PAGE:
The Roland Springs Ranch is located on the western Rolling Plains, just east of Snyder, Texas. This ranch is relatively undeveloped and has preserved a number of paleontological as well as archaeological localities. The most prominent features of the landscape are the numerous tributaries of the Brazos River, including the local Clear Fork tributary. Turtle Creek, an ephemeral tributary to the Clear Fork of the Brazos River, has exposed multiple paleontological localities, including RSR-1. The stratigraphy present in Turtle Creek records a dynamic history of several cross-cutting erosional channels and subsequent episodes of deposition. The excavated deposits are contained within an ancestor of the modern drainage channel.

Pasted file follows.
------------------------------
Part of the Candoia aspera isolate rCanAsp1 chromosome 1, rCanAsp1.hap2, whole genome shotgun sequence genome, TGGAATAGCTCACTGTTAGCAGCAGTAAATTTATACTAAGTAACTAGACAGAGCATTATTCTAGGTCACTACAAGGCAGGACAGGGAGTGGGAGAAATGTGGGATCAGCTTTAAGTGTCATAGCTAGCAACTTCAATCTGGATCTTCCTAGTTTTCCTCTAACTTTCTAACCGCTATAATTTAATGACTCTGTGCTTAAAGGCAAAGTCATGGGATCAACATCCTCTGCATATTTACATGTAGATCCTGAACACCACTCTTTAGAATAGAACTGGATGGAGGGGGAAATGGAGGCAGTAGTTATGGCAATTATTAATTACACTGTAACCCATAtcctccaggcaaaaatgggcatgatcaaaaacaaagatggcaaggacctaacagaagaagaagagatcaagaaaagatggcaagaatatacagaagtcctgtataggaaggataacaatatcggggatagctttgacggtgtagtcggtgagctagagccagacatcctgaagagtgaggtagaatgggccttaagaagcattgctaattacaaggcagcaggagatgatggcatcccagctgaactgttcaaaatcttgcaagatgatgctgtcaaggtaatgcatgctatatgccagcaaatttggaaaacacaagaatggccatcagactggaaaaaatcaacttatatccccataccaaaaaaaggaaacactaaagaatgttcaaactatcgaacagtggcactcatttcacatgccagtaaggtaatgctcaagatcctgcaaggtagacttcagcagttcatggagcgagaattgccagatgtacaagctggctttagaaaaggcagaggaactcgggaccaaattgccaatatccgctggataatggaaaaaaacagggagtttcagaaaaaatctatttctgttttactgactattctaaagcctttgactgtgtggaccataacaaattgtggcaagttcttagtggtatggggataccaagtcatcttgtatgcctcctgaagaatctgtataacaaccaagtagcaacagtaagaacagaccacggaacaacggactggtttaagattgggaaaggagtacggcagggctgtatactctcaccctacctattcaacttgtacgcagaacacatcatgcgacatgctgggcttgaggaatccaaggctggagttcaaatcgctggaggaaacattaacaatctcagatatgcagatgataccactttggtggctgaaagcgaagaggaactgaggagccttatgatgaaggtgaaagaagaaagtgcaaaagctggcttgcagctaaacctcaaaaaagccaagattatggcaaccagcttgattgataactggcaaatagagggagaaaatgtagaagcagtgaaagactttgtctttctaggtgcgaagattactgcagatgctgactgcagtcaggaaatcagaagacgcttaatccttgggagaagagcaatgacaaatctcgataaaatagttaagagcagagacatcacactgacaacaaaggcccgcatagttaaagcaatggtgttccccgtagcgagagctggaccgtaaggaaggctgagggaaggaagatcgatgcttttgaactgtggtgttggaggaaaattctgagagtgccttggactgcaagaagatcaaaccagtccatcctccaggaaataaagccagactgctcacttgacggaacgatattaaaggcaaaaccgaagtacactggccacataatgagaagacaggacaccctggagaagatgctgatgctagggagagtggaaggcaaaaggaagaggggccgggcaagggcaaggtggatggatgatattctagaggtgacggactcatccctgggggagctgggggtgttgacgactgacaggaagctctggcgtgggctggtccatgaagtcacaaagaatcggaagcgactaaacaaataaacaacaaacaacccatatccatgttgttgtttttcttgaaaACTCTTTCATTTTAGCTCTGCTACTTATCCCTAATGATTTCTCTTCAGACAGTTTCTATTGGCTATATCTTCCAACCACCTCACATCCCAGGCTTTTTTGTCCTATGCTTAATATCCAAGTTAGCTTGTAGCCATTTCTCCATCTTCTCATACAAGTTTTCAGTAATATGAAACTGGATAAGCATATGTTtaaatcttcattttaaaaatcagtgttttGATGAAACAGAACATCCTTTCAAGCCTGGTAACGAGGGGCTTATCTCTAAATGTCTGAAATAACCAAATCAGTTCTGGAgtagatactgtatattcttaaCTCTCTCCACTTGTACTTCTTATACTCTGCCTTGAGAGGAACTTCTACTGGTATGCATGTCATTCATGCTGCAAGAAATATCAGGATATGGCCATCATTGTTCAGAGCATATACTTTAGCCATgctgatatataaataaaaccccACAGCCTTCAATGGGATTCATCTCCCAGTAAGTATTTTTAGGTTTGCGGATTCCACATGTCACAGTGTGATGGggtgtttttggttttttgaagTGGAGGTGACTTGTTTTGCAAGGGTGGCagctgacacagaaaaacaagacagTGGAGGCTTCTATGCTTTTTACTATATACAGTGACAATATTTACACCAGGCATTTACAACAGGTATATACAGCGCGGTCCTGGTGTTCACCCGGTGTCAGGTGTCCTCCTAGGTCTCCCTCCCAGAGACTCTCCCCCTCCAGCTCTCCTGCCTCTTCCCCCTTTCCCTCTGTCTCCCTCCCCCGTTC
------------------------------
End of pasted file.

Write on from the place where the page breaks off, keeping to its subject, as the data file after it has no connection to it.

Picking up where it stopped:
Exploration on the ranch began in 2005 with the discovery of RSR-1 by the landowners and have continued annually since. The investigations have resulted in the identification of more than 50 taxa from a collection of well over 10,000 individual specimens. These faunal remains include representatives of all vertebrate classes (amphibians, birds, reptiles, mammals, and fish) ranging in size from Proboscideans (elephants and their relatives) to the smallest frogs, songbirds, and mice. The abundance, diversity, and quality of these animal remains make RSR-1 an excellent and important locality for understanding the fauna and environment of the region broadly and, more specifically, the taxonomy and ecology of individual species.